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The following is a guest blog post republished with permission from an e-mail I received last year giving more details about the Waukee, Iowa case from Maryann Mori.

I thought you might like to know some additional information regarding the
reconsideration situation at Waukee [Iowa].  You can learn more about what
actually happened by reading my comments from a blog:
http://circulatinglibrarian.blogspot.com/2010/10/rest-of-story.html

and from the ALA follow-up story:
http://americanlibrariesmagazine.org/inside-scoop/when-good-deed-meets-bad-press .

(I encourage you to read my blog posting, as the ALA story didn’t completely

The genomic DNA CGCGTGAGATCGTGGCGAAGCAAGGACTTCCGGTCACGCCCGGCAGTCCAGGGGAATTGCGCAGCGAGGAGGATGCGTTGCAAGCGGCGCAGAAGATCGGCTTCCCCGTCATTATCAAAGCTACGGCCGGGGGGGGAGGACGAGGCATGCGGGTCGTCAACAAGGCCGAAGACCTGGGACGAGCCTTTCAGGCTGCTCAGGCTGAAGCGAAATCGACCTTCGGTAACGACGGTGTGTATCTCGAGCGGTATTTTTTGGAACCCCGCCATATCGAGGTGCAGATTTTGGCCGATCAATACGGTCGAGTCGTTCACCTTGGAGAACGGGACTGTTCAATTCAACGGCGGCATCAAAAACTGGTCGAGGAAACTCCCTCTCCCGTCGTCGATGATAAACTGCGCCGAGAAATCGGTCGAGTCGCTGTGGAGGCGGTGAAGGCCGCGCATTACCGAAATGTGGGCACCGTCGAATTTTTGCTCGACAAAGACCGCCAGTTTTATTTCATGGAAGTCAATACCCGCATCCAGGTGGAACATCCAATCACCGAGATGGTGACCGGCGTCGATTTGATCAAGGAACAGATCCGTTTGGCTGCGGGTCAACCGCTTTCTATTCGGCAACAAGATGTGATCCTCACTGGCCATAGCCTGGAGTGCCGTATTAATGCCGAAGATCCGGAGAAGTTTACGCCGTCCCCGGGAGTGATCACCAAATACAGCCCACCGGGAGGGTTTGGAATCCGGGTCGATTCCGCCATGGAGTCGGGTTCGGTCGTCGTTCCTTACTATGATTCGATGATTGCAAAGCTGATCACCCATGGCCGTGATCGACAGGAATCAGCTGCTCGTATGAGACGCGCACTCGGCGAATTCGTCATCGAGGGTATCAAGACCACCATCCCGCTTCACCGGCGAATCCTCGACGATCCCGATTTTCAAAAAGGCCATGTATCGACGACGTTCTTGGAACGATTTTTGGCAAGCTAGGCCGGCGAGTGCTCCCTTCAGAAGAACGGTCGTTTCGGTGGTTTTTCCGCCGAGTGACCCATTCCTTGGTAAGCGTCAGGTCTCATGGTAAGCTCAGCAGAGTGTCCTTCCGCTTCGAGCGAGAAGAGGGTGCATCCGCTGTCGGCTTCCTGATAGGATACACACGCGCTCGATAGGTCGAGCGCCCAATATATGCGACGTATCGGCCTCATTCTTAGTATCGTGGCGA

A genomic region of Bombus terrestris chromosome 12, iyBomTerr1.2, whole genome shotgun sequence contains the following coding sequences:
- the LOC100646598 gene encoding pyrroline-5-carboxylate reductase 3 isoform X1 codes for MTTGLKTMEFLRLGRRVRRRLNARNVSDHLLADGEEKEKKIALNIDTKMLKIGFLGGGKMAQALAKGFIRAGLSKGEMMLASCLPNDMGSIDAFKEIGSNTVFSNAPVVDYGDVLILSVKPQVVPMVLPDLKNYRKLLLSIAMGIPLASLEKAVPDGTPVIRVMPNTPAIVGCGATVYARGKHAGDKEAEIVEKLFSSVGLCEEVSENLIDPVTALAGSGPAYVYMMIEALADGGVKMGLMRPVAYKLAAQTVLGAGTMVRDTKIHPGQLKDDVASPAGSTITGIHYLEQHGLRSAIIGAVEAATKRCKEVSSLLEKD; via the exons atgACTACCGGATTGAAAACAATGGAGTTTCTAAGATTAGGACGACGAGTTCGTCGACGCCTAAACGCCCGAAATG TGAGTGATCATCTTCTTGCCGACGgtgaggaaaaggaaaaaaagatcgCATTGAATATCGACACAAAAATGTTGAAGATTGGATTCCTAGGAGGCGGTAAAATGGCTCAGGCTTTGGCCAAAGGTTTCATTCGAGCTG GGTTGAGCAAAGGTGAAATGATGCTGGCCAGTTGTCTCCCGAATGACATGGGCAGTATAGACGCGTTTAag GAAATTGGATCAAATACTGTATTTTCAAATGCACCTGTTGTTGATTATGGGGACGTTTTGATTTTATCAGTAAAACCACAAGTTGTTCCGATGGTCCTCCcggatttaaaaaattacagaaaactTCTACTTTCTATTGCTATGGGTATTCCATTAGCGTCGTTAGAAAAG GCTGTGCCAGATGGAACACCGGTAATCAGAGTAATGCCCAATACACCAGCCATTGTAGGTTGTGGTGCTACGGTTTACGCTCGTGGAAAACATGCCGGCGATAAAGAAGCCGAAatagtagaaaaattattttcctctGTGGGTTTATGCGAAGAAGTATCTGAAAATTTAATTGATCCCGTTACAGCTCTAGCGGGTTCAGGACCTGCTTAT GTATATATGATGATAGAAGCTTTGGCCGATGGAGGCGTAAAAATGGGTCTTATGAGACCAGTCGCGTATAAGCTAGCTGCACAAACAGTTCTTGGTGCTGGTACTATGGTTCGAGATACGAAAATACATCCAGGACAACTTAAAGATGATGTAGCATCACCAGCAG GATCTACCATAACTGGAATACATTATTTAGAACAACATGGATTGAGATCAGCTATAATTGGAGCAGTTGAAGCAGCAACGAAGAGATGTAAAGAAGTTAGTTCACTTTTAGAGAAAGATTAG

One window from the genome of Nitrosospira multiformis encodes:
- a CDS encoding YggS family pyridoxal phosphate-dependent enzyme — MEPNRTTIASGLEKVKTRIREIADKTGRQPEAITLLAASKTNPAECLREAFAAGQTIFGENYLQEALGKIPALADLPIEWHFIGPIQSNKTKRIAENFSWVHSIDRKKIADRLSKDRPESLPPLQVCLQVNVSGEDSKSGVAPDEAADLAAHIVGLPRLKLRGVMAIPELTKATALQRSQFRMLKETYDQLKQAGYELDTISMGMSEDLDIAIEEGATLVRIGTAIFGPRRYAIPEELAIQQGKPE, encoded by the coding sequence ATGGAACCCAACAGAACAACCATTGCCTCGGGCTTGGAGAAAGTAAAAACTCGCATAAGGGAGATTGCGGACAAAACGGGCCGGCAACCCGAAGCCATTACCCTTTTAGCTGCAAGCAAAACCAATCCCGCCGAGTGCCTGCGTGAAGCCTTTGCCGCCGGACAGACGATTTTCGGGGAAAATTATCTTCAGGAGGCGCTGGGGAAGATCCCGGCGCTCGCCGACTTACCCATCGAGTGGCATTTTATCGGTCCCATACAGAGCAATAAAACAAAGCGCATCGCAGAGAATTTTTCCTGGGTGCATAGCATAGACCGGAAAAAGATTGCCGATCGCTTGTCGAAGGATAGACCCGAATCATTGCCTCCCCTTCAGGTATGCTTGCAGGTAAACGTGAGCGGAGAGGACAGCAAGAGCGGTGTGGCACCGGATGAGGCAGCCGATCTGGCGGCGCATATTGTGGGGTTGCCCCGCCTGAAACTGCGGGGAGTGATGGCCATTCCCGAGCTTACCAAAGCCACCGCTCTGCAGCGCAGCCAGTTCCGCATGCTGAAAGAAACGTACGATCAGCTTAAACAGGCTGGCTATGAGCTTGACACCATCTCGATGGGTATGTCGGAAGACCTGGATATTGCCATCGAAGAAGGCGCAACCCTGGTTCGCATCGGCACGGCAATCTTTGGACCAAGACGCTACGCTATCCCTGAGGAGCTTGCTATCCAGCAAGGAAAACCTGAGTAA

share all the details.)

There was a Chinese student in my “intellectual freedom” course when I was
in library school at the University of Illinois.  She said she was confused
by America’s talk of “banned books.”  She said books are not really banned
in the US; the books may be taken out of one location or moved somewhere
else, but they are never completely unavailable.  She said that in her
country, “banned” meant the books were completely gone–not available
anywhere, and if you had a copy of the book, you could be in trouble.  I’ve
often thought about that student. Her comments did make all of us American
students stop and think.  We are so fortunate in the US that while we may
have “challenged books” (which we do need to defend), we never really have
“banned books.” I feel very fortunate to live in such a country.

Maryann Mori
Library Consultant
Iowa Library Services–Central District Office